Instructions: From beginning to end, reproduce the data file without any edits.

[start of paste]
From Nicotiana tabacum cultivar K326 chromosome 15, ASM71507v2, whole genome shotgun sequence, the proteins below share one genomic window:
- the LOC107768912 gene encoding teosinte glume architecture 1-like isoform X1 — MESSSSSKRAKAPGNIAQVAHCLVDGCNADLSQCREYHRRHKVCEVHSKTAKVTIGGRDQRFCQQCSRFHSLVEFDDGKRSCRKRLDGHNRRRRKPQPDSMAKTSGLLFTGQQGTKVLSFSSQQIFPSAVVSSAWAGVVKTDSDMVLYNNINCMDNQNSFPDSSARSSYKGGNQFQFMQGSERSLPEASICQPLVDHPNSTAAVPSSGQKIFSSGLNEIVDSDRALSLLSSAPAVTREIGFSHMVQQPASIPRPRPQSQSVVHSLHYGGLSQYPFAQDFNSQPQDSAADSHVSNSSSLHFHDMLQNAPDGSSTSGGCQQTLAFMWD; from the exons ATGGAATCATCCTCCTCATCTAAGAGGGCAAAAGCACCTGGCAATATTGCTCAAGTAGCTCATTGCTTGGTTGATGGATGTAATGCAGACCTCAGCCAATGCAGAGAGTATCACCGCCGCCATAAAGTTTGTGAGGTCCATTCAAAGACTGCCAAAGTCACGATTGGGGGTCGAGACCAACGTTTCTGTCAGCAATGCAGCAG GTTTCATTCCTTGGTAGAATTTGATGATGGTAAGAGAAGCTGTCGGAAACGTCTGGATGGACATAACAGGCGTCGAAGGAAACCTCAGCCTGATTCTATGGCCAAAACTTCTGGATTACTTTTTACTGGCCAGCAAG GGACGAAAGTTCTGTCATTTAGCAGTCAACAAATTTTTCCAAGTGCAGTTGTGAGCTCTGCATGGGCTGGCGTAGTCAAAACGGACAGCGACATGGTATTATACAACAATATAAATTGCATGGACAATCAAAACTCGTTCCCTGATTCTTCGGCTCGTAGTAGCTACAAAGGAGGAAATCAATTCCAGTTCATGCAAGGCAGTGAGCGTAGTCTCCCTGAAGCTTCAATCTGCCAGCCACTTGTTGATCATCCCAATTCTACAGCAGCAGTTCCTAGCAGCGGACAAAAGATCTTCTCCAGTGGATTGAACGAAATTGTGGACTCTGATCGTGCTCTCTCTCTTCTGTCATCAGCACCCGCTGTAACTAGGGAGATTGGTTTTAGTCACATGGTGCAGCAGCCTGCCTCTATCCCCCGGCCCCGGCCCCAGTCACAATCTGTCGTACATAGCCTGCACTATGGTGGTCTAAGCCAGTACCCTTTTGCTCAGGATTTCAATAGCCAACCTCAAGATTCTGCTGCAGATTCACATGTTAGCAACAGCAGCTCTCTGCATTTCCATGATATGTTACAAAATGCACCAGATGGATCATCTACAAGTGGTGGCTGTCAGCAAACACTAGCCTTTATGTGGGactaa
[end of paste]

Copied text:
From Nicotiana tabacum cultivar K326 chromosome 15, ASM71507v2, whole genome shotgun sequence, the proteins below share one genomic window:
- the LOC107768912 gene encoding teosinte glume architecture 1-like isoform X1 — MESSSSSKRAKAPGNIAQVAHCLVDGCNADLSQCREYHRRHKVCEVHSKTAKVTIGGRDQRFCQQCSRFHSLVEFDDGKRSCRKRLDGHNRRRRKPQPDSMAKTSGLLFTGQQGTKVLSFSSQQIFPSAVVSSAWAGVVKTDSDMVLYNNINCMDNQNSFPDSSARSSYKGGNQFQFMQGSERSLPEASICQPLVDHPNSTAAVPSSGQKIFSSGLNEIVDSDRALSLLSSAPAVTREIGFSHMVQQPASIPRPRPQSQSVVHSLHYGGLSQYPFAQDFNSQPQDSAADSHVSNSSSLHFHDMLQNAPDGSSTSGGCQQTLAFMWD; from the exons ATGGAATCATCCTCCTCATCTAAGAGGGCAAAAGCACCTGGCAATATTGCTCAAGTAGCTCATTGCTTGGTTGATGGATGTAATGCAGACCTCAGCCAATGCAGAGAGTATCACCGCCGCCATAAAGTTTGTGAGGTCCATTCAAAGACTGCCAAAGTCACGATTGGGGGTCGAGACCAACGTTTCTGTCAGCAATGCAGCAG GTTTCATTCCTTGGTAGAATTTGATGATGGTAAGAGAAGCTGTCGGAAACGTCTGGATGGACATAACAGGCGTCGAAGGAAACCTCAGCCTGATTCTATGGCCAAAACTTCTGGATTACTTTTTACTGGCCAGCAAG GGACGAAAGTTCTGTCATTTAGCAGTCAACAAATTTTTCCAAGTGCAGTTGTGAGCTCTGCATGGGCTGGCGTAGTCAAAACGGACAGCGACATGGTATTATACAACAATATAAATTGCATGGACAATCAAAACTCGTTCCCTGATTCTTCGGCTCGTAGTAGCTACAAAGGAGGAAATCAATTCCAGTTCATGCAAGGCAGTGAGCGTAGTCTCCCTGAAGCTTCAATCTGCCAGCCACTTGTTGATCATCCCAATTCTACAGCAGCAGTTCCTAGCAGCGGACAAAAGATCTTCTCCAGTGGATTGAACGAAATTGTGGACTCTGATCGTGCTCTCTCTCTTCTGTCATCAGCACCCGCTGTAACTAGGGAGATTGGTTTTAGTCACATGGTGCAGCAGCCTGCCTCTATCCCCCGGCCCCGGCCCCAGTCACAATCTGTCGTACATAGCCTGCACTATGGTGGTCTAAGCCAGTACCCTTTTGCTCAGGATTTCAATAGCCAACCTCAAGATTCTGCTGCAGATTCACATGTTAGCAACAGCAGCTCTCTGCATTTCCATGATATGTTACAAAATGCACCAGATGGATCATCTACAAGTGGTGGCTGTCAGCAAACACTAGCCTTTATGTGGGactaa